• Research collaboration with Europe is essential to higher education. The Government should commit to Horizon 2020 and future research frameworks to ensure ongoing research collaboration with the EU
  • Erasmus+ is an important programme for student and staff mobility and continued membership should be a Government target. If this looks unlikely, we recommend a home-grown replacement that could include mobility beyond Europe.
  • The Government should establish a new regional growth fund to replace, and exceed, the investment from European structural funding.


Source: House of Commons Education Committee Exiting the EU: challenges and opportunities for higher education, April 2017

See also: EU-UK Trade Agreement (TCA)


Science and research


Pre-Brexit situation

EU science

The EU leads the world in science output:

  • The EU produces over a third of the world’s scientific output. It produces 34% more than the US and that gap has grown by 4% over the last six years (according to the latest UNESCO data).
  • Oral evidence given at the ongoing Lords’ inquiry into EU membership and UK science repeatedly stated that the EU had overtaken the US as the home of “big science”.
  • The EU puts 8% of its budget into Horizon 2020, the multinational science programme. This was over €11billion a year for the 2014-20 financial plan. The EU science budget has tripled over the last decade.

Figure 10.2 shows how the intensity of science activity (measured by the number of researchers as a percentage of the population) in a country correlates with public funding of science. Source: UNESCO Science Report, Towards 2030, 2015.

Benefits of EU for UK science

EU membership benefited UK science in three main ways:

  • International collaboration within the EU. Working together across borders is becoming an increasingly common and effective way to solve major challenges. UK researchers can work with the best partners across the EU. Freedom of movement of people and a common legislative framework make cross-border collaboration within the EU much easier than with the rest of the world.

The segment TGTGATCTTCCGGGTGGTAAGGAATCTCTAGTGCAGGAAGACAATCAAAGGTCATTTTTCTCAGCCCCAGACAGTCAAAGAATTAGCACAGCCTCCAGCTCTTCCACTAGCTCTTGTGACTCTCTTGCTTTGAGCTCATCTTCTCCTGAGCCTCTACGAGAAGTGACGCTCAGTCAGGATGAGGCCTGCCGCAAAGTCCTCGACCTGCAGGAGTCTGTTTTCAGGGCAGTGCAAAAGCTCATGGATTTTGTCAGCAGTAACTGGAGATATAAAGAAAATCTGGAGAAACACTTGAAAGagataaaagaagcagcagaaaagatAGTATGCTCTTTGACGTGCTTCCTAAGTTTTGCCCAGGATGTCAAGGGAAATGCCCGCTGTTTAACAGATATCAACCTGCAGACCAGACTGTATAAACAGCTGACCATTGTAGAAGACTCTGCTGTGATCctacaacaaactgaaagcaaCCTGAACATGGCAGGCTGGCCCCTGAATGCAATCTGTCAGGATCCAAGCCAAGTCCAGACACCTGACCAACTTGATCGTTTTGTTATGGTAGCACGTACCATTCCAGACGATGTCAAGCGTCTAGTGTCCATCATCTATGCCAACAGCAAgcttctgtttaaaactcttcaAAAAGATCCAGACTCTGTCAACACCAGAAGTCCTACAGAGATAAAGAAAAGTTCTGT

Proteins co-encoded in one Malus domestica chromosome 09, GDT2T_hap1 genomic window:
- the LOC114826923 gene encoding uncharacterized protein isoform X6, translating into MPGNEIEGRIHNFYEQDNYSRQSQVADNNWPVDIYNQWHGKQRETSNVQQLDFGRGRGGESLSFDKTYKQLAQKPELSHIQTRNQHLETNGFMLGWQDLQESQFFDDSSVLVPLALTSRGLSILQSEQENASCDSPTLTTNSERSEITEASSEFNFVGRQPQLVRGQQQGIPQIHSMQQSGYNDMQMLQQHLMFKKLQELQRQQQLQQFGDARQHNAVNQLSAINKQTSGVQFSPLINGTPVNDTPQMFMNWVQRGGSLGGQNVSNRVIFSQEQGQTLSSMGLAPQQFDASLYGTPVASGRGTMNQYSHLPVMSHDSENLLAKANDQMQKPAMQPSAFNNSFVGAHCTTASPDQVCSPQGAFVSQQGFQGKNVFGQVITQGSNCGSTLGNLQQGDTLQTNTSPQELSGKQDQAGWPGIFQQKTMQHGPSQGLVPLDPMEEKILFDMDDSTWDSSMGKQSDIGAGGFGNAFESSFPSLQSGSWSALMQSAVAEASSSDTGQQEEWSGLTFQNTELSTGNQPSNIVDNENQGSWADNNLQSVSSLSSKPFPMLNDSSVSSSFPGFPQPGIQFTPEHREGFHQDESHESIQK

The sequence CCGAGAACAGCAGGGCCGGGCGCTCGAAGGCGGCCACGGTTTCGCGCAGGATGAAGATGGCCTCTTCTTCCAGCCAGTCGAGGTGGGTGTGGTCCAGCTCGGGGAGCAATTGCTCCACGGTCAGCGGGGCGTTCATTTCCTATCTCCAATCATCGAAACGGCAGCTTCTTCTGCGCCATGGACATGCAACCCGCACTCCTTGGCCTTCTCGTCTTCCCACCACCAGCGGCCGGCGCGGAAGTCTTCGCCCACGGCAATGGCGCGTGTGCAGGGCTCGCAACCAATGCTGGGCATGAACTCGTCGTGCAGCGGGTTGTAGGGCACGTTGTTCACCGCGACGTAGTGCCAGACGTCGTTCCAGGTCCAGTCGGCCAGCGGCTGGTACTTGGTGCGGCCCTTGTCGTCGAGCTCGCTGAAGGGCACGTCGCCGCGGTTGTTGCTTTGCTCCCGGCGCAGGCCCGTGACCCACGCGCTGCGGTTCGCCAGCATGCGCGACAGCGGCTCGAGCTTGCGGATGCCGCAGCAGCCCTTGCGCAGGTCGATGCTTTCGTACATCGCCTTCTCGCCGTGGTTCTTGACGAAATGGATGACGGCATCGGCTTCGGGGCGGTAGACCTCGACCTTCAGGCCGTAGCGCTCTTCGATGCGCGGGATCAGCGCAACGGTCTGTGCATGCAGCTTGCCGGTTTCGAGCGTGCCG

• Global networking and productivity. European-led projects attract laboratories from around the world as secondary partners, increasing the global networking power of UK science. From 2007-2013, the EU science programme involved 170 countries worldwide. The latest UNESCO data show that 62% of the UK’s research outputs are now international collaborations (compared to 39.6% for the US). According to a 2013 UK government report, the UK’s increasing internationalisation has put the UK ahead of the US for science productivity.
  • Funding. EU funds now make up 17% of the total science research grants in UK Higher Education Institutes (HEIs). But, most importantly, 73% of the increase in HEI science funding from 2007-14 came from EU sources. Meanwhile, UK government spending on research and development (R&D) in the UK has been declining, falling from 0.56% of GDP in 2009 to 0.49% of GDP in 2013 (according to Campaign for Science & Engineering (CaSE) figures). The average spending on R&D in OECD countries in 2012 was 0.7% of GDP, while the EU average was 0.64%.


Brexit impact


Brexit has implications for science and research in three main areas: people and collaboration; policy and regulation; and, funding. UK and EU science are interlinked closely, as the President of the Royal Society observed:

“In the past, UK science has been well supported by EU funding. This has been an essential supplement to UK research funds. In the upcoming negotiations we must make sure that research, which is the bedrock of a sustainable economy, is not short changed, and the Government ensures that the overall funding level of science is maintained.

“One of the great strengths of UK research has always been its international nature, and we need to continue to welcome researchers and students from abroad. Any failure to maintain the free exchange of people and ideas between the UK and the international community including Europe could seriously harm UK science.

“Finally, many global challenges can only be tackled by countries working together and it is easier to work together when policy and regulation are consistent.  In negotiating a new relationship with the EU we must ensure that we do not put unnecessary barriers in place that will inhibit collaborations.”
Venki Ramakrishnan, President of the Royal Society

The agreement reached in Phase 1 of the Brexit negotiations means that there were no changes to the UK’s status in Horizon 2020 until 1 January 2021. Subsequent changes depend on whether the UK reaches agreement with the EU for UK participation in new Horizon programmes after the end of the transition period. At the moment the UK may participate in Horizon 2020 programmes which run after 31 December 2020, but there is not yet an agreement for the UK to participate in the next Horizon programme which will run from 2021 to 2027.